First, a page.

Frederic Lamond, who came from an impoverished family, had his first lessons in music from his brother David; nevertheless at the age of fourteen he managed to make his way to Frankfurt where he enrolled at the Raff Conservatory, receiving piano lessons from Max Schwarz. He then became a pupil of Hans von Bülow, who suggested he continue his studies with Liszt. For the last two years of the composer’s life therefore, from 1885, Lamond became a pupil of Liszt. His Berlin debut took place on 17 November 1885, and after debuts in Vienna and Glasgow he made his London debut in a series of recitals. At the fourth of these, given in St James’s Hall on 15 April 1886, Liszt was in the audience. In 1888 Lamond played in St Petersburg and was introduced to Anton Rubinstein, who attended his second recital there.
He continued his career mainly in Germany but played Tchaikovsky’s Piano Concerto No. 1 at London’s Crystal Palace in 1890 where his own Symphony in A major Op. 3 was also performed. For the Royal Philharmonic Society he played Brahms’s Piano Concerto No. 2 Op. 23 in 1891, and in 1896 toured Russia, returning to London in 1897. From 1904, when he married actress Irene Triesch, he resided in Berlin except during the years of World War I. Lamond visited the United States once in 1902, but during the 1920s made frequent tours there, being appointed professor at the Eastman School of Music in 1923. In 1917 he was appointed professor at The Hague Conservatory, whilst during the 1930s he performed cycles of Beethoven sonatas in many European capitals including Berlin. In 1935 Lamond toured South America, and a year later celebrated his Golden Jubilee in several European capitals by giving a series of seven recitals, like Anton Rubinstein before him, covering the entire output written for the keyboard from Byrd to Liszt. As war approached, he and his wife fled the Nazi regime, leaving most of their possessions behind, but taking their grandson to Switzerland.
Although Lamond had spent most of his life in Germany, he had retained his British nationality. He was now in his seventies and, with little money, had to earn a living. In 1940 he went to Glasgow where he gave piano lessons at the Glasgow Academy of Music and even on an old upright piano in a music shop. In addition to his teaching he also performed, giving concerts during World War II in Scotland, Bath and London including a few at the Wigmore Hall in 1945, where he was billed as ‘Lamond – the greatest living exponent of Beethoven’. Another source of income was the nineteen broadcasts he gave for the BBC during the war. It was nonetheless a sad end to the career and life of a remarkable pianist who had known such great figures as Liszt, Anton Rubinstein, Richard Strauss and Brahms.
Apart from a session for Decca in 1941 from which only two sides were issued, all Lamond’s discs were made for HMV. The bulk of his recordings were of Liszt and Beethoven and his best Liszt disc is the Tarantelle di bravura from Auber’s La Muette de Portici. Recorded in 1929 when Lamond was 61, it is a conception of Liszt in the grand style. Although it is an extrovert, virtuosic piece, Lamond gives it a reading of nobility without noticeable strain. Another Tarantella (from Venezia e Napoli) is also successful, but the more dexterously demanding works such as Gnomenreigen, Feux follets, and Schubert’s Erlkönig show Lamond’s age and failing technique.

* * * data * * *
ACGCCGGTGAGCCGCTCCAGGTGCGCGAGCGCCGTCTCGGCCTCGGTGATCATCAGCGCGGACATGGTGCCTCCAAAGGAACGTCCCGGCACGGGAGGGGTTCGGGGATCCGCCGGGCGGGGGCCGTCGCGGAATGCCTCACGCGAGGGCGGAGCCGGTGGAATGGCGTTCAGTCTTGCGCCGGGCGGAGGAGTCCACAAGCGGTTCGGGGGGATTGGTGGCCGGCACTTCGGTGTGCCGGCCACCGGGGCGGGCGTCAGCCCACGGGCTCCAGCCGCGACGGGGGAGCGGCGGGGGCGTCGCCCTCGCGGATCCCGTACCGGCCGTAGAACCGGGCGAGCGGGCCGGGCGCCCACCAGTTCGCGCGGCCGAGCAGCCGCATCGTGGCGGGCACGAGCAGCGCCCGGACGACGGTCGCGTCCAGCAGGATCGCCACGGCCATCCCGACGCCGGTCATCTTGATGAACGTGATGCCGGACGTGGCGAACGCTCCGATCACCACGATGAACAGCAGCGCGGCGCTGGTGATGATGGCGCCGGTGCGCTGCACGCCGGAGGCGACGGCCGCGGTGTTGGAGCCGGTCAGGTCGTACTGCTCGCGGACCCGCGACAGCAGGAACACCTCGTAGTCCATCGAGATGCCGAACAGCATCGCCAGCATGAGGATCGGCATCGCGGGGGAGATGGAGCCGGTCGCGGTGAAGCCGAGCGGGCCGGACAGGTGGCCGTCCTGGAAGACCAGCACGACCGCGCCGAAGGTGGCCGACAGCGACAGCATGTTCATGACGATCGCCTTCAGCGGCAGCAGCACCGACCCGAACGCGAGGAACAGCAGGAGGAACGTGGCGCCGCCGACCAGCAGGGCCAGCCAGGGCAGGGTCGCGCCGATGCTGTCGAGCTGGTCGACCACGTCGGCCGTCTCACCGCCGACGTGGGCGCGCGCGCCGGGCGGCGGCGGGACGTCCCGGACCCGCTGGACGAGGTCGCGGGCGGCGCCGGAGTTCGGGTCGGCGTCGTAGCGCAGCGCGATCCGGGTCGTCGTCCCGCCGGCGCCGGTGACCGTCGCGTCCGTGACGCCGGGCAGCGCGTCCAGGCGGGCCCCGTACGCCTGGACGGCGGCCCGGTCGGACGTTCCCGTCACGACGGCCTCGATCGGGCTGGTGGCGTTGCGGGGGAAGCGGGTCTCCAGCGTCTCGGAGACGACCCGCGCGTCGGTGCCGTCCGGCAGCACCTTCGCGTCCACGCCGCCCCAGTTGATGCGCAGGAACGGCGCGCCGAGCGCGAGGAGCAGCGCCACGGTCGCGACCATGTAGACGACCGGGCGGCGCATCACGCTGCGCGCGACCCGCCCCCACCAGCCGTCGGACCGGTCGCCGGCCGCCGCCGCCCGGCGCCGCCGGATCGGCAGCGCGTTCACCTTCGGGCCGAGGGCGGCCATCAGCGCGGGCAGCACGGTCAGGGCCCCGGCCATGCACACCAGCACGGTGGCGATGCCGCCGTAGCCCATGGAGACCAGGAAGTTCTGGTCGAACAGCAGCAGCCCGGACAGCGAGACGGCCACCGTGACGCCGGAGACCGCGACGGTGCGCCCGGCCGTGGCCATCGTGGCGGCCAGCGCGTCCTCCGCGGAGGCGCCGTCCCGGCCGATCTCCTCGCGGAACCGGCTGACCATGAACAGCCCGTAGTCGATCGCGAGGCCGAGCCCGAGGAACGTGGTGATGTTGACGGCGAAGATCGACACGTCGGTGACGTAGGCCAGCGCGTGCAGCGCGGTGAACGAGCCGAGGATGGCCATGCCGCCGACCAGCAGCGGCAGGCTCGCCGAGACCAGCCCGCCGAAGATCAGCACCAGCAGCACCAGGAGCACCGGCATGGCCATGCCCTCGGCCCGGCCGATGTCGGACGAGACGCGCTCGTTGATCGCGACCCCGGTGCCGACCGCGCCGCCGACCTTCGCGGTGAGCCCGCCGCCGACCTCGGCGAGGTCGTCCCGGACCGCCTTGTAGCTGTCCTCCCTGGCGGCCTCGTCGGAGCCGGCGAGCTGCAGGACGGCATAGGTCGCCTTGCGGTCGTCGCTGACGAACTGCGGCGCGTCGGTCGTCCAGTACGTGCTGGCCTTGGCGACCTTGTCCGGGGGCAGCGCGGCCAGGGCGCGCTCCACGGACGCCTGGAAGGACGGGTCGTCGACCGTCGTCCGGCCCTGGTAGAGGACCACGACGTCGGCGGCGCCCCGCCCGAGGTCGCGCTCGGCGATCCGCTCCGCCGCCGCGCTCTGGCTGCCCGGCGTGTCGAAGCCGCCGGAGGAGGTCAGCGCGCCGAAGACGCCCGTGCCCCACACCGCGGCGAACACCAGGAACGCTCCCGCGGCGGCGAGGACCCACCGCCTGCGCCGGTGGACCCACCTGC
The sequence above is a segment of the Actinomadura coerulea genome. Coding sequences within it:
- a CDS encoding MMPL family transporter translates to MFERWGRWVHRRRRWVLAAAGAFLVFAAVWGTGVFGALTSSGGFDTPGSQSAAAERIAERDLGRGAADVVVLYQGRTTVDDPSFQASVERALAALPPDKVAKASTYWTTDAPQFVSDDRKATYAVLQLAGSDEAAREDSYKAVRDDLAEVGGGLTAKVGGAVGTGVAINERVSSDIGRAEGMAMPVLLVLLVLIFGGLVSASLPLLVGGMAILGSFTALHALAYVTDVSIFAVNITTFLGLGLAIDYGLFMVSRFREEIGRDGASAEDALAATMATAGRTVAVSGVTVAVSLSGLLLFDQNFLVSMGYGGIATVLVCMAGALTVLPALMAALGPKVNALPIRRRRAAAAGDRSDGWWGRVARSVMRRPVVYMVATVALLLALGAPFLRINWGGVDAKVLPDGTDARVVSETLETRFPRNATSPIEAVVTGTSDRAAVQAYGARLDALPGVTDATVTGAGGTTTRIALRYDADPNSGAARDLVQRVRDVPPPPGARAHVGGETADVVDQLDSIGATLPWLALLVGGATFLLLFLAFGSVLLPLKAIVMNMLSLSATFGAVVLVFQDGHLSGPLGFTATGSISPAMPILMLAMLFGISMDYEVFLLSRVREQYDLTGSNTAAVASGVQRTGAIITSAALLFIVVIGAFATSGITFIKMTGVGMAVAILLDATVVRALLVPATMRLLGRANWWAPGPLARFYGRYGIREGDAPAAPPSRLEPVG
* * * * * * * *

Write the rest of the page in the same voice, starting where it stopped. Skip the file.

Lamond’s affinity with the works of Beethoven was something almost spiritual. ‘I longed for pureness, truth, simplicity. Beethoven was my god – the creed of my life – my one and all. Through continually absorbing his wonderworks I began to regard the practical side of life, that which gives pleasure to the majority of human beings, with repugnance.’ A pamphlet by Lamond on some of Beethoven’s piano works, published in 1944, is headed with the quotation: ‘Haydn is the way to Heaven, Mozart is Heaven itself, and Beethoven is the God therein.’ In 1922 he became the first pianist to record a complete piano concerto, Beethoven’s ‘Emperor’, (unfortunately by the sonically inferior acoustic process) and made acoustic recordings of many of the well-known sonatas including the ‘Moonlight’, ‘Pathétique’, ‘Waldstein’ and ‘Appassionata’. With the introduction of electrical recording in 1925 he remade all these and added Op. 26, Op. 31 No. 2 and Op. 110. These Beethoven sonata recordings were the staple of the British catalogue until Artur Schnabel recorded the complete sonatas in the 1930s.
Lamond followed his own advice to his students when he said, ‘Try to play in some way of your own, as if you were telling the world for the first time of the wonders of Beethoven. Don’t be a mere pianist, try to reach the higher plane of music.’ The overall impression is of a ruggedness and gritty determination that ideally suits Beethoven. Perhaps the most representative recording is that of the ‘Appassionata’ sonata where, to modern ears, Lamond’s tempos may sound fast, particularly in the Andante. In the finale he plays as if his life depends on it. A similar style is heard in the other sonatas, but Op. 110 does not have the depth of spirituality that Schnabel can bring to it.
When these Beethoven recordings were issued on compact disc in 1998 Jeremy Nicholas said, ‘This is a great pianist’s mature view of the composer whom he idolised above all others, and these recordings provide not only a meaty musical meal but more food for thought than many a post-Schnabel Beethovenian.’
© Naxos Rights International Ltd. — Jonathan Summers (A–Z of Pianists, Naxos 8.558107–10).